“I think our primary role right now is one of education. That’s got to be our focus,” Pinson said. “To do everything we can for all of the practitioners, pharmacists as well, to know what the bill is all about, what it’s trying to accomplish and how to do it, that has to be our focus.”
But the education process has only gone so far to help those doctors with lingering concerns about the bill.
For its part, the Nevada State Medical Association still would like to see the Board of Pharmacy adopt regulations clarifying if “informed consent” paperwork can be shared among multiple doctors in a single practice, whether certain sections of the law apply to all controlled substances or just opioids and what “inappropriate prescribing” means.
“The problem is there really are some true ambiguities in the bill, and there are some true areas of confusion that need to be clarified,” O’Mara, the association’s executive director, said in a recent interview.
The pharmacy board has been somewhat reluctant to propose regulations that, in its view, stray too far away from prescribing and into the practice of medicine. Edwards said in a Tuesday interview that he didn’t see a lot of a need for the board to consider additional regulations at this time; however, both O’Mara and the governor’s office said Thursday that the pharmacy board had agreed to start work on regulations clarifying some of the prescriber guidelines in the law.
If the pharmacy board does decide to adopt regulations, it may go a significant way toward addressing the concerns of doctors who still have questions about how to adhere to certain portions of the law. There was an outcry from doctors at a recent Board of Medical Examiners workshop that a set of disciplinary regulations were being proposed when they felt there was still a lack of clarity in how to follow the law.
“That just scared people, frankly, because it talked about five violations and your license will be revoked,” O’Mara said. “I think it was the combination of two things. ‘Hey, there’s a big change, but no one can clearly articulate what you need to do to comply,’ and, ‘Here’s a regulation that tells you if you mess up five times you lose your license.'”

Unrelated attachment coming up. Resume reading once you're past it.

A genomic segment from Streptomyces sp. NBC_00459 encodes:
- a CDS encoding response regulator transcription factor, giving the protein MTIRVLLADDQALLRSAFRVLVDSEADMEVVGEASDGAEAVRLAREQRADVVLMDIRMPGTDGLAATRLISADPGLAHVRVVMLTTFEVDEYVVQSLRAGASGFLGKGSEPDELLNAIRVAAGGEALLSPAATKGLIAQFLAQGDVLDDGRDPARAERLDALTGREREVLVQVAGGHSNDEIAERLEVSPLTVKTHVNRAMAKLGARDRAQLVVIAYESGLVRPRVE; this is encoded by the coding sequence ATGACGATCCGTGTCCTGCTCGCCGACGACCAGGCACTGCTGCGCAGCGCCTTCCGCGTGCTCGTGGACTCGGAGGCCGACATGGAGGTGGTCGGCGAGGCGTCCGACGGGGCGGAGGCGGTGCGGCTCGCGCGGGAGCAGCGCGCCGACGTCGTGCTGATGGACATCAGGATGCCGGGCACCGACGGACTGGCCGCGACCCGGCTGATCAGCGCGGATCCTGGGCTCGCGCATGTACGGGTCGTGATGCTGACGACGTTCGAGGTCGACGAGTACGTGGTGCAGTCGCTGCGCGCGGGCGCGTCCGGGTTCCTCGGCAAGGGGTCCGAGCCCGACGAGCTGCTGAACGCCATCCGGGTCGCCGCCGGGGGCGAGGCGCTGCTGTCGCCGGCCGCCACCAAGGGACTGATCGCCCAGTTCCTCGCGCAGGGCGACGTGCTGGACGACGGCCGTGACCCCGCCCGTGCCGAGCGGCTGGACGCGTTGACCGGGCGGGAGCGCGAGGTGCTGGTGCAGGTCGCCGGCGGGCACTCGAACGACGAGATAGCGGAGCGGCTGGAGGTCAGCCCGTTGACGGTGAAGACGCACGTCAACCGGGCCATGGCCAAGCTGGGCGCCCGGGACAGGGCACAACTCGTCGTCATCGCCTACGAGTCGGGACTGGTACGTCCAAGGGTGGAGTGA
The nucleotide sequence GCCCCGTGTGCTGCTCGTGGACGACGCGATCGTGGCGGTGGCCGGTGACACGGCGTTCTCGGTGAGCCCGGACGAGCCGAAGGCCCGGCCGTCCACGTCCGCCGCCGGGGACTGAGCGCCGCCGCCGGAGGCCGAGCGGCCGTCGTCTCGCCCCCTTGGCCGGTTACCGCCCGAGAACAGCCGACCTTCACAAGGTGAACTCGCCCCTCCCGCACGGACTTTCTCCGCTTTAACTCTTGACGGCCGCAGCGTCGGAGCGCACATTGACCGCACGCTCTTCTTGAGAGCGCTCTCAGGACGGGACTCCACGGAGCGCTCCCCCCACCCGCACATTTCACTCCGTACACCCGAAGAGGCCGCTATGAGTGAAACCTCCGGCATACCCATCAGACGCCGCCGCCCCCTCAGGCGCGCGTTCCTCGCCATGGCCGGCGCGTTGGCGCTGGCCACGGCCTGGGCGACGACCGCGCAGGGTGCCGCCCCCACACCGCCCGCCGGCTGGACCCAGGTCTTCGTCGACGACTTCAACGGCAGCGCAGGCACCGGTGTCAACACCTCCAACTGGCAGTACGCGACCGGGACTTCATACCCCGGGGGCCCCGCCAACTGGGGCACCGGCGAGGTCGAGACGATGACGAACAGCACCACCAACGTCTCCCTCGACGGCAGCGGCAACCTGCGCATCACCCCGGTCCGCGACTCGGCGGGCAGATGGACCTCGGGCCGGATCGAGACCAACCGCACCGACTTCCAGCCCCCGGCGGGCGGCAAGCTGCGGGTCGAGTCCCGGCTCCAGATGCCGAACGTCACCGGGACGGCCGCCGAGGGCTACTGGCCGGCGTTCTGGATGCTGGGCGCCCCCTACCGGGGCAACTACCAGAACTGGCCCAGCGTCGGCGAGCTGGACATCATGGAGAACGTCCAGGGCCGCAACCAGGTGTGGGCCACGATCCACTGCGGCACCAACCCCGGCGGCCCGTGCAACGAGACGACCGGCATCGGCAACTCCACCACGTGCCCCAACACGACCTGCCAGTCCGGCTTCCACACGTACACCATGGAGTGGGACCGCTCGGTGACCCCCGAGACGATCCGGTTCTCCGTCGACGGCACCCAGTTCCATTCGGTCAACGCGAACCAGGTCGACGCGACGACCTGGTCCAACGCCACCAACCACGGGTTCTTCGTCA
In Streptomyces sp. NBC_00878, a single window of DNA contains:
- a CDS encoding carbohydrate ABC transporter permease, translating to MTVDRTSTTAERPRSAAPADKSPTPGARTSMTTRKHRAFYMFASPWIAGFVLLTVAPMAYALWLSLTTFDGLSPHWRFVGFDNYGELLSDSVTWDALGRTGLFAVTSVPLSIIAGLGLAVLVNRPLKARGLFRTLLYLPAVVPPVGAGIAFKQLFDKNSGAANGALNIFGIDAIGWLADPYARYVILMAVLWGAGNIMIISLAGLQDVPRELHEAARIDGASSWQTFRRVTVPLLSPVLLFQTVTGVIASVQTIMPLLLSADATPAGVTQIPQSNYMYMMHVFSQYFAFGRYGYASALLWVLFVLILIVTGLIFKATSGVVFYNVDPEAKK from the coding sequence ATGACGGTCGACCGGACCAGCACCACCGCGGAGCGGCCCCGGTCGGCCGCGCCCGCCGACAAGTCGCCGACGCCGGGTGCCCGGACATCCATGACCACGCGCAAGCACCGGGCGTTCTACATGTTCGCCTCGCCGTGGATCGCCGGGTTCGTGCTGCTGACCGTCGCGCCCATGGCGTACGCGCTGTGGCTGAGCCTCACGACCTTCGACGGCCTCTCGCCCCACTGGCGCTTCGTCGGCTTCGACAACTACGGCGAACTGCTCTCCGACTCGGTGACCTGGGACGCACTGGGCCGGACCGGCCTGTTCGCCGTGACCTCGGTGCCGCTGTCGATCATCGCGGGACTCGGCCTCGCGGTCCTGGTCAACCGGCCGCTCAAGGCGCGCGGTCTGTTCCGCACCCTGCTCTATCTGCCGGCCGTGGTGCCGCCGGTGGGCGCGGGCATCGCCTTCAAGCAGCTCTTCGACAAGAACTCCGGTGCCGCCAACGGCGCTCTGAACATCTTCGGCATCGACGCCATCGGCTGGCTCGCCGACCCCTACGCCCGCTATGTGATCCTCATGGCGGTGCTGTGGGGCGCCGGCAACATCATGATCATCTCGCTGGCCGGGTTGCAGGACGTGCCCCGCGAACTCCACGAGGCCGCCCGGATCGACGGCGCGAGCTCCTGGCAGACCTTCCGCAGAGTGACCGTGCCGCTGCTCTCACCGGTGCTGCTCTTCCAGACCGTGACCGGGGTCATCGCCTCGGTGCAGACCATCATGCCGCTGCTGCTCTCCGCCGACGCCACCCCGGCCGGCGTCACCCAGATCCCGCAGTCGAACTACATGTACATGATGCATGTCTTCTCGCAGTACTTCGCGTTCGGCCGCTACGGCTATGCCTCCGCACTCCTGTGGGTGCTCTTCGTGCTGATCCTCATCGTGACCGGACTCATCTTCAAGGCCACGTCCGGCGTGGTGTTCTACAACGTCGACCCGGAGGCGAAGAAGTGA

At the workshop, one plastic surgeon described the proposed, five-strikes-and-you’re-out regulation as draconian and worried that doctors would be penalized for minor infractions like forgetting to write a patient’s date of birth on a prescription.
“They have to be absolutely perfect to not get a hit and go on the bad boy list,” the plastic surgeon, Dr. Jeffrey Roth, said.
But there are pros and cons to putting certain clarifying details in regulation. For instance, doctors want to know what inappropriate prescribing is, so they have some standard to adhere to. However, what’s inappropriate for one prescriber might not be for another, and setting a definition in regulation could end up requiring doctors to adhere to a strict standard as opposed to allowing the various licensing boards to use their discretion when a disciplinary case arises.
But that discretion is cold comfort for doctors who worry that five minor violations could potentially lead to a loss of license and end their careers. Even though Ed Cousineau, executive director of the Board of Medical Examiners, told the doctors at the workshop that the board’s aim is not to discipline doctors acting in good faith, some doctors still worry about what happens if there’s a changing of the guard at the board and there’s a new interpretation of the law and regulations down the line.
“The regulations heretofore have been somewhat half-baked. They’re raw and they rub the providers raw,” Hardy said. “We’ve got the perfect storm.”
It’s not just the doctors who have concerns, either. Some of the smaller boards, including the optometry and dental examiners board, have concerns about the way the law applies to the specific ways their prescribers write for controlled substances.
For instance, optometrists are limited to writing a three-day prescription for controlled substances, often for glaucoma or a corneal abrasion. Caren Jenkins, executive director of the optometry board, said that she’s not sure that optometrists will be able to compile a full medical history of the patient, conduct a physical examination and assess a patient’s mental health.
“For an optometrist to get a full medical history of the patent for all providers of health care for a three day prescription with no refills available and conducting a physical examination of the patient when my optometrist’s are trained to analyze, diagnose and treat eyes is quite an onerous burden and I’m not certain they’re qualified,” Jenkins said.
Stephanie Woodard, a clinical psychologist with the Division of Public and Behavioral Health, said that the state would never ask a prescriber to work outside their area of scope, such as asking an optometrist to make a full evaluation of a patient’s mental health. However, she pointed to a link on the state’s Prescribe 365 website with a five-minute opioid risk assessment tool that prescribers can use to assess a patient’s potential vulnerabilities.
“We’re not asking somebody to go outside their scope. We want them to understand there are inherent risks, other risks, they’re also evaluating for,” Woodard said.
The dentists, who write prescriptions for acute pain and rarely write for more than 14 days worth of pills, are in a similar boat as the optometrists.
“It’s not that they shouldn’t have been included at all, but there should have been some recognition that their prescribing methods and habits are not the same as your oncologists or pain management doctors,” said Melanie Bernstein Chapman, general counsel for the Board of Dental Examiners. “But they understand that this is the law and this is what we’re going to live with.”